Asia, China
Leave a Comment

What to Know Before You Go to China!

It’s a massive understatement to say that I want to go back to China. I am actually DYINGGG to go back to China! I spent three weeks last year and felt that I could barely scratch the surface of this massive, intense and complex country.  Having visited a few other non-English speaking countries was by no means any preparation for the language barrier I experienced in China. I was also fresh off a month of a vegan diet before my trip and was keen to reduce my meat intake but China was definitely not the right country for that resolve. Plus, a lack of access to social media and google proved frustrating on many occasions. BUT, it was still an incredible experience and one that I would jump to do again. I met some amazing people, ate ginormous amounts of food, which was totally unlike the “Chinese food” that I was used to, saw some wonderful towns and cities and experienced the fantastic infrastructure which I would have never believed  possible in a country that size.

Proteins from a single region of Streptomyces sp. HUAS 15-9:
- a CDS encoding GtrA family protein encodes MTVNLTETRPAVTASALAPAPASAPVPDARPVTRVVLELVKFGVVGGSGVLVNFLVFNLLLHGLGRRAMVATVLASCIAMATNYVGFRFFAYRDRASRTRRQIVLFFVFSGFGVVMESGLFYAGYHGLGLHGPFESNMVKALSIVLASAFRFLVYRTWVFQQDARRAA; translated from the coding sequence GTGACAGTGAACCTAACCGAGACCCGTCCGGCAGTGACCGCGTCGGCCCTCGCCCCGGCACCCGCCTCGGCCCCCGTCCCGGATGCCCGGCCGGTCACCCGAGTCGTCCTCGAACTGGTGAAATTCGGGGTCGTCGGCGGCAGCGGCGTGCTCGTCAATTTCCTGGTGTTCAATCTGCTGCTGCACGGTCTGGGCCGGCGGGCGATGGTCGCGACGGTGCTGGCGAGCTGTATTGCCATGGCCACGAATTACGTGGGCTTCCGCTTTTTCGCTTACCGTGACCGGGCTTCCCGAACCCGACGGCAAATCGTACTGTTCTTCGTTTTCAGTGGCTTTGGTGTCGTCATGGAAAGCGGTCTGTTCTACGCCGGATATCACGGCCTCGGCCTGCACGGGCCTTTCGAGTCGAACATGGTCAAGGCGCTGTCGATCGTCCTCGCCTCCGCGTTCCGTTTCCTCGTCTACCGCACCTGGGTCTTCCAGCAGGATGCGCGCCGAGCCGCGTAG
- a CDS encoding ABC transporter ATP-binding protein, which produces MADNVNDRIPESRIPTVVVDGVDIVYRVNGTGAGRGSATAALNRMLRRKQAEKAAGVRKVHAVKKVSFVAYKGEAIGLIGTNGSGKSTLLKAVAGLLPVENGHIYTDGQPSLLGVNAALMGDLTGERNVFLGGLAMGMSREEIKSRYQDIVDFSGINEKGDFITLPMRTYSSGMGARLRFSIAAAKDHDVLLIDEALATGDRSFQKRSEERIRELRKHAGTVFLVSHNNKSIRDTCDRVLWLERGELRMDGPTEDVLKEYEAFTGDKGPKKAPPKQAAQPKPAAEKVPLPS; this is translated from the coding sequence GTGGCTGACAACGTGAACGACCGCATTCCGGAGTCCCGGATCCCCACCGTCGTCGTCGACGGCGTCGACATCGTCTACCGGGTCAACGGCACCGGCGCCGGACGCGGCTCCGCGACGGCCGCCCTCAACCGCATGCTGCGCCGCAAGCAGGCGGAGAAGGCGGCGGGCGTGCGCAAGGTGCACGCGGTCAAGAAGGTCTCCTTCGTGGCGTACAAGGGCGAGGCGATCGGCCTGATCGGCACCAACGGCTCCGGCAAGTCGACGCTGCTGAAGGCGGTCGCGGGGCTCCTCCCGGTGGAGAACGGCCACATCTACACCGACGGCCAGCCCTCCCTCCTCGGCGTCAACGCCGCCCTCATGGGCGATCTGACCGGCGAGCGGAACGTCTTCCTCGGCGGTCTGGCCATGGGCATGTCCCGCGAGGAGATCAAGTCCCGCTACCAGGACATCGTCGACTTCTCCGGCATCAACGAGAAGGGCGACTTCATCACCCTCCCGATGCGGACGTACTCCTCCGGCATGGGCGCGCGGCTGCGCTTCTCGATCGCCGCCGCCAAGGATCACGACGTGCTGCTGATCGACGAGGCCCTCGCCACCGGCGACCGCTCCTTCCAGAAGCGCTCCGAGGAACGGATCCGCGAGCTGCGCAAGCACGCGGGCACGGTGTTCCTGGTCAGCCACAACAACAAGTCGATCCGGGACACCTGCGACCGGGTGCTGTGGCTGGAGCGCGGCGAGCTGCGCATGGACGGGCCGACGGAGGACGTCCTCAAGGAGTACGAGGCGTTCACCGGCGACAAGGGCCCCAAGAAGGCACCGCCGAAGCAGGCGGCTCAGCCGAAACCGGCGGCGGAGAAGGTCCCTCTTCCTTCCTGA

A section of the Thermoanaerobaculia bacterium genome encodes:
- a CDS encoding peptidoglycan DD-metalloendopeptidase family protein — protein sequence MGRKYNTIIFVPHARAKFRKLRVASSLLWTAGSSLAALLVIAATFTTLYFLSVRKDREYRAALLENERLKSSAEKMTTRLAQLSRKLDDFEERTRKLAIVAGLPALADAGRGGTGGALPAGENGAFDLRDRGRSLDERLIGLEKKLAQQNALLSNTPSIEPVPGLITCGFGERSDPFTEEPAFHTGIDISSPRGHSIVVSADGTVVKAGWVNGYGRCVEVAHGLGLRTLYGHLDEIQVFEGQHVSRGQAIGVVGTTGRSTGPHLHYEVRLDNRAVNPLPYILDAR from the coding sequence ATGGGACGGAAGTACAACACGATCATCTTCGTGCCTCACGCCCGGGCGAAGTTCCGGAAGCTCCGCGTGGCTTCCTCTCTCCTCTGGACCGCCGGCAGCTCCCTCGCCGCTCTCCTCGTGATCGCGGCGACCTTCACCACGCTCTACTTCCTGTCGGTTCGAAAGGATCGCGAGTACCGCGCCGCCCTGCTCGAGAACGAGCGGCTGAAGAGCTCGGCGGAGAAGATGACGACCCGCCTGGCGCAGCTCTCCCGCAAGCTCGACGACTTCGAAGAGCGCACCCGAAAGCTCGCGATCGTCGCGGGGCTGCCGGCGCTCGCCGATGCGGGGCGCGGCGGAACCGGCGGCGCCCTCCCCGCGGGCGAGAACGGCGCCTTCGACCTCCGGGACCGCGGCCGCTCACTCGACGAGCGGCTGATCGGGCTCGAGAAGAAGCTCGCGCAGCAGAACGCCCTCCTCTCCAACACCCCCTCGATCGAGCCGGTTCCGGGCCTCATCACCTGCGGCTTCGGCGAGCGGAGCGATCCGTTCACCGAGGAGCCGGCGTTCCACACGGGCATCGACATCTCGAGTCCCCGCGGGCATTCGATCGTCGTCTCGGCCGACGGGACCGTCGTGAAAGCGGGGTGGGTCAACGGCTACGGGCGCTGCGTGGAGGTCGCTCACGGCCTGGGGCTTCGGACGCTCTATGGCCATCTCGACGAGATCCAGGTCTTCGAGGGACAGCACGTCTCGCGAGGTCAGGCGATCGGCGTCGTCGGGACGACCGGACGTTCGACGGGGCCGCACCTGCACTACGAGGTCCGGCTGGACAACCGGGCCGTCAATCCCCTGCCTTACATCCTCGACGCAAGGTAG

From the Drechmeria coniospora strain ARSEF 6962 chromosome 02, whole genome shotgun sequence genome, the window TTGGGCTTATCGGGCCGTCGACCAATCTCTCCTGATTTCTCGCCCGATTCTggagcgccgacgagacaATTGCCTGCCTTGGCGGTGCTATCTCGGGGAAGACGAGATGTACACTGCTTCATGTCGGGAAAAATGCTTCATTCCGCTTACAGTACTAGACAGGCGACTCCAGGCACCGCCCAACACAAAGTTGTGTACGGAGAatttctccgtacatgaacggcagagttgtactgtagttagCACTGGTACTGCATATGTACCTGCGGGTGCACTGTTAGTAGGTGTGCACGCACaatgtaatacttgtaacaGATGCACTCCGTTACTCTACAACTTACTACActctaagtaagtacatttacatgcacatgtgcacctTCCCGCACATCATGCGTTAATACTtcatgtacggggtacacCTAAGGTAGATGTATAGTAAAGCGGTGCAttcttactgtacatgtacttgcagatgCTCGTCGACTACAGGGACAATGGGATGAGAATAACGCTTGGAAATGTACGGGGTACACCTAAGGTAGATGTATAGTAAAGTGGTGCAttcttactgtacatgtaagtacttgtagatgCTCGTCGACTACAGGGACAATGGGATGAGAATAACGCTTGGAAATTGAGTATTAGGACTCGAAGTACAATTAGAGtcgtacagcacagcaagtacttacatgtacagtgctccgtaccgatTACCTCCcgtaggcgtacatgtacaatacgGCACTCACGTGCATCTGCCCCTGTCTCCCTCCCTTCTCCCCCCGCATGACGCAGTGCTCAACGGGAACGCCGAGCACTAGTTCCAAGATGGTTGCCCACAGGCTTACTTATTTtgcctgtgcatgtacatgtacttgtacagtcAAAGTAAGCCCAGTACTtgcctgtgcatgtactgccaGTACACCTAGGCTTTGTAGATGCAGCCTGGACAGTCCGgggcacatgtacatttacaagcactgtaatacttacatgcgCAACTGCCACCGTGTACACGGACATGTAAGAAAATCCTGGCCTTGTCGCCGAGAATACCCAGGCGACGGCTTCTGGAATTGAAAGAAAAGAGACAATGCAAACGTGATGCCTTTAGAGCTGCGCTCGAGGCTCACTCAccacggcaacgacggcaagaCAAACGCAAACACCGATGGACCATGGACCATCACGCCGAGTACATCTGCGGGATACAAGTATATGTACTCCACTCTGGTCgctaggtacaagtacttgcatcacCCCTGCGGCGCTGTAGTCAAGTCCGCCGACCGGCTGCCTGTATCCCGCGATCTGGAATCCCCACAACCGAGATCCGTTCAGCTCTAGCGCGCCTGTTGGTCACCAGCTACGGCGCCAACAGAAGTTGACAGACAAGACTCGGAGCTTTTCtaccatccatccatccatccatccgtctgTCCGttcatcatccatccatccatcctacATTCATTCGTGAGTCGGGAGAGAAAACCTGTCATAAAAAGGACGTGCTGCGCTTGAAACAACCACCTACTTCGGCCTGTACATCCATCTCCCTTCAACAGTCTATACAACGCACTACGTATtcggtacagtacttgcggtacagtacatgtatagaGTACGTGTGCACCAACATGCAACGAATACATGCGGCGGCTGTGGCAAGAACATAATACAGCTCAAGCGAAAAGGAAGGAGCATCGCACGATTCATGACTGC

So below is a list I created, of things I think every first time visitor to China should know. It won’t take away your struggles entirely, but it can ensure that you prepare yourself and don’t lose unnecessary time figuring things out while there.

Here goes –

Dealing with the Great Chinese Firewall

No social media like Facebook, Instagram, Twitter etc. work in China and while this may not be a show stopper for many, if you are a borderline addict(who isn’t ?), prepare yourself for a social media detox. If this doesn’t bother you, then great, you have nothing to worry about 😉 .  While I was aware of this before my trip, I found the first few days hard. I guess it was just something I was so used to and took for granted. It got easier by the second week and I quite enjoyed being disconnected.